Dr. Brad Birzer, professor of American history (Hillsdale), author of several fine biographies and collector of great music, recently interviewed the talented composer and classical guitarist (and good friend), Kevin McCormick, about faith and art:
How does one mix faith and art?
KCMcC: If you were to define faith as a “world view” then I think it would be fair to say that faith is the motivation for all creative artists. Some have faith in an ability to express something through art. Others have faith in art to offer a kind of outlet for their own struggles in life. The creative impulse flows from a desire to put flesh on the spirit that moves within each of us. One’s perspective and understanding will greatly shape and color the resultant form which that fleshing out takes. That perspective might affect even one’s choice of artistic medium.
Historically there has always been a relationship between faith and art but it would seem that the connection between them is greatly effected by the circumstances within which the art is created. The intensely personal expressions of Emily Dickinson are reflective of her faith as clearly as would be private journal entries. The same might be said of the established author or composer who receives patronage in some form or another to ply his art simply for the sake of doing so. The non-religious artist brings that world-view into his work and where it manifests itself. This is why art matters.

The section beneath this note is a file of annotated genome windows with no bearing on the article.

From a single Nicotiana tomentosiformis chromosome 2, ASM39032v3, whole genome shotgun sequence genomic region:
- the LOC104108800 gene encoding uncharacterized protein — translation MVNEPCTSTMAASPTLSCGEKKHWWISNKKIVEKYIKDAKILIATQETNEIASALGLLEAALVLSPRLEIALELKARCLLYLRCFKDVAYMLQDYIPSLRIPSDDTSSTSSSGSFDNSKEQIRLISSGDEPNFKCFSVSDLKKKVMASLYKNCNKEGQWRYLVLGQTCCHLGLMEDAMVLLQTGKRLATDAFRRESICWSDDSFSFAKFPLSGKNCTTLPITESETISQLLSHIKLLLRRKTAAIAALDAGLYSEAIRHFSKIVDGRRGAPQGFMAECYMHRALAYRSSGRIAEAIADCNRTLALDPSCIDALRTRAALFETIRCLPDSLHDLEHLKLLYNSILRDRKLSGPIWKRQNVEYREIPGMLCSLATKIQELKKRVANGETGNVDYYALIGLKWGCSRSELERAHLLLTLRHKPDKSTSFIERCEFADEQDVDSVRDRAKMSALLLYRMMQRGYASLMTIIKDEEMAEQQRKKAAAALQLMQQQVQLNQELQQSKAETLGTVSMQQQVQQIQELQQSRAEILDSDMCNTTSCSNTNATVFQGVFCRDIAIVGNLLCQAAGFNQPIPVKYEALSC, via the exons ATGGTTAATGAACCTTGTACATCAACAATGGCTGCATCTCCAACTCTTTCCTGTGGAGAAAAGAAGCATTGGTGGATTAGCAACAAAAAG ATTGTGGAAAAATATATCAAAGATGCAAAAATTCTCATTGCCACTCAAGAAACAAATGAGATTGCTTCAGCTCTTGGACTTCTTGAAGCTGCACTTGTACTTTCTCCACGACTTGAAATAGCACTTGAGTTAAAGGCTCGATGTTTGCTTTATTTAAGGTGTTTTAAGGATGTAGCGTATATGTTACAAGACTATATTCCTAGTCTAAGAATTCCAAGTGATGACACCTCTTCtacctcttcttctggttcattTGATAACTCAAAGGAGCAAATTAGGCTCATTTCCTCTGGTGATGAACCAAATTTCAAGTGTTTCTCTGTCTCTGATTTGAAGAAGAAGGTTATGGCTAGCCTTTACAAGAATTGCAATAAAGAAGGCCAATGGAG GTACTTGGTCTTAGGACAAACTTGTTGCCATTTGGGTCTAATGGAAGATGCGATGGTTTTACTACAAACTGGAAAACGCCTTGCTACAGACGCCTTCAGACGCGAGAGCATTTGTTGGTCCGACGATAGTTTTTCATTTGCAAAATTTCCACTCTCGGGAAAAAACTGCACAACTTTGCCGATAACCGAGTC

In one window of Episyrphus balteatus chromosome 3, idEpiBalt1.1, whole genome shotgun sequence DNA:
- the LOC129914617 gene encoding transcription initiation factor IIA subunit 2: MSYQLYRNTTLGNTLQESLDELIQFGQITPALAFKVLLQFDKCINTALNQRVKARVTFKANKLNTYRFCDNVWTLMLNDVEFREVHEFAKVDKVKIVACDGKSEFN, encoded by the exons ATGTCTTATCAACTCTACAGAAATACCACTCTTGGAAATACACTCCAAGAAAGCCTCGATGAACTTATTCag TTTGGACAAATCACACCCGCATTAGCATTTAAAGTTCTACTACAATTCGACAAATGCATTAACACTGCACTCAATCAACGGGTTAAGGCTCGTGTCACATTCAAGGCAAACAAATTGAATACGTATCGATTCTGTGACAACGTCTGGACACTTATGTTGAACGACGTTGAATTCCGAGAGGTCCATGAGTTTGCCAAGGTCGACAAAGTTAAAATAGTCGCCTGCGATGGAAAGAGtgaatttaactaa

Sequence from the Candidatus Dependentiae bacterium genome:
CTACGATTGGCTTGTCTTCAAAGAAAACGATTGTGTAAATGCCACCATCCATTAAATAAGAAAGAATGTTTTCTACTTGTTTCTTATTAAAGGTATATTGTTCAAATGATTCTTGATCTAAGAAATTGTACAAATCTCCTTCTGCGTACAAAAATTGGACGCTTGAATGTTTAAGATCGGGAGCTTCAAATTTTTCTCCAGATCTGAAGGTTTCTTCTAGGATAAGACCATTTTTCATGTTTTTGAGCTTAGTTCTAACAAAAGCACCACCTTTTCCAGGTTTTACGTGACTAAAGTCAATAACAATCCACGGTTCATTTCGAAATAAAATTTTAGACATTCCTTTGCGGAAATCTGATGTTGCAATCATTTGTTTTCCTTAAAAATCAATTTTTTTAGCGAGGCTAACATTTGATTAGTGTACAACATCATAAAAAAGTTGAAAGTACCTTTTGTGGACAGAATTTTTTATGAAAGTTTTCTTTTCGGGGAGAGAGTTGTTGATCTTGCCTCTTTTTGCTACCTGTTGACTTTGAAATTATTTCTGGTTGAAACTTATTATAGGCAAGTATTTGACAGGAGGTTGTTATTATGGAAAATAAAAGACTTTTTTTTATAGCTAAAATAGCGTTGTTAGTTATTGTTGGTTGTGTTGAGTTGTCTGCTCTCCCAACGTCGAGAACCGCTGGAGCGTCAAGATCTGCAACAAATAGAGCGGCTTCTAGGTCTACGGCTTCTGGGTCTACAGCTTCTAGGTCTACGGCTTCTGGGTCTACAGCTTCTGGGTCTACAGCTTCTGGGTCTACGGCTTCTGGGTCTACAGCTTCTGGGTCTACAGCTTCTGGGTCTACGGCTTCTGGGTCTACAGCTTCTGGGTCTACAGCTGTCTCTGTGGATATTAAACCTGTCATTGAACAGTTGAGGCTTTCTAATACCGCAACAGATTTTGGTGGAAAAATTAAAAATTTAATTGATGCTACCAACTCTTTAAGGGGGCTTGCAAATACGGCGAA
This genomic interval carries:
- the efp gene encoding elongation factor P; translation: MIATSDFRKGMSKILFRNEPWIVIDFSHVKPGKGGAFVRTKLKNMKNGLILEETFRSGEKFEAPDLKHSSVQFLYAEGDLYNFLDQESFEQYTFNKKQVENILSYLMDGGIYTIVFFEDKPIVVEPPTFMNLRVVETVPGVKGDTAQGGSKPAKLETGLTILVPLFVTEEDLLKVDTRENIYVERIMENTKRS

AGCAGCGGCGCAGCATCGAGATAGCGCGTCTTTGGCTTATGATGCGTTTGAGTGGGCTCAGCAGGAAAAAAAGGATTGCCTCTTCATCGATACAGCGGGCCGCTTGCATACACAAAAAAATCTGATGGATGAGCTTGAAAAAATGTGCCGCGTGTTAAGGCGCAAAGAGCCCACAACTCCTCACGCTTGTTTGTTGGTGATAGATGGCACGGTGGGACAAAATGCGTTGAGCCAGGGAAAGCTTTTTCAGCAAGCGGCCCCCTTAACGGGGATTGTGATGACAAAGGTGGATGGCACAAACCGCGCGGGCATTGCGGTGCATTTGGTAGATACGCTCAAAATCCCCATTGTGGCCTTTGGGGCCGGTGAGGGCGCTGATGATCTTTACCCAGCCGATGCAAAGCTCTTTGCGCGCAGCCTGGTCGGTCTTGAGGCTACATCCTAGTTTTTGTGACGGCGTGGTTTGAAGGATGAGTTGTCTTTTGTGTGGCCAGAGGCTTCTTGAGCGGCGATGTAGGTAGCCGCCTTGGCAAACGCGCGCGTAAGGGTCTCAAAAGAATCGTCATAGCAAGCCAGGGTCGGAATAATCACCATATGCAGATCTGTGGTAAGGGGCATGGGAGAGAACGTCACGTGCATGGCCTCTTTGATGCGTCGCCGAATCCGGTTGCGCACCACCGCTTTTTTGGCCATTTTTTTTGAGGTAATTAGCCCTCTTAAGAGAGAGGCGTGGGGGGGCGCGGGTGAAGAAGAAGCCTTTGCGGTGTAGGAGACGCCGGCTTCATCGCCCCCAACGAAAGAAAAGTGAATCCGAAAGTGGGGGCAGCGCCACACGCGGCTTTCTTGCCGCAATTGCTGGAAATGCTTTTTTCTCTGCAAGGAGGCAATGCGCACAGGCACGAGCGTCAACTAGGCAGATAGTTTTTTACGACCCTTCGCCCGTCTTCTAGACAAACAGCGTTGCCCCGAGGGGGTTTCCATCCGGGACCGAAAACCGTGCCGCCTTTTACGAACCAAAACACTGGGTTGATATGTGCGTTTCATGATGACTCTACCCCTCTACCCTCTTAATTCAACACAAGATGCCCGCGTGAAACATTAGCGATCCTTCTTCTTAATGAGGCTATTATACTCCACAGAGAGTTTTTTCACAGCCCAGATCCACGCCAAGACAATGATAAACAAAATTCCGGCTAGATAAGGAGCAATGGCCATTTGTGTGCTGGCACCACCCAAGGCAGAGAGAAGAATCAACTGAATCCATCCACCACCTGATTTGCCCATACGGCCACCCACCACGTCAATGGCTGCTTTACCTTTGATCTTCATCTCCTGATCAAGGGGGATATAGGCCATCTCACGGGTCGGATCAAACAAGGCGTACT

But the best artists are those for whom art is a vocation. The artists we study and return to years, decades and centuries after they have created are those for whom art is not about the return on the art but about the giving of it. Those for whom artistic creation is a response to an invitation heard deep inside the soul. Those for whom faith in a Creator is at least an intriguing mystery if not a guiding force for all that they create. That somehow, despite the meagerness of our efforts, our God can work in us and through us to create a thing of beauty.
Read the entire interview on the CatholicVote.org site.
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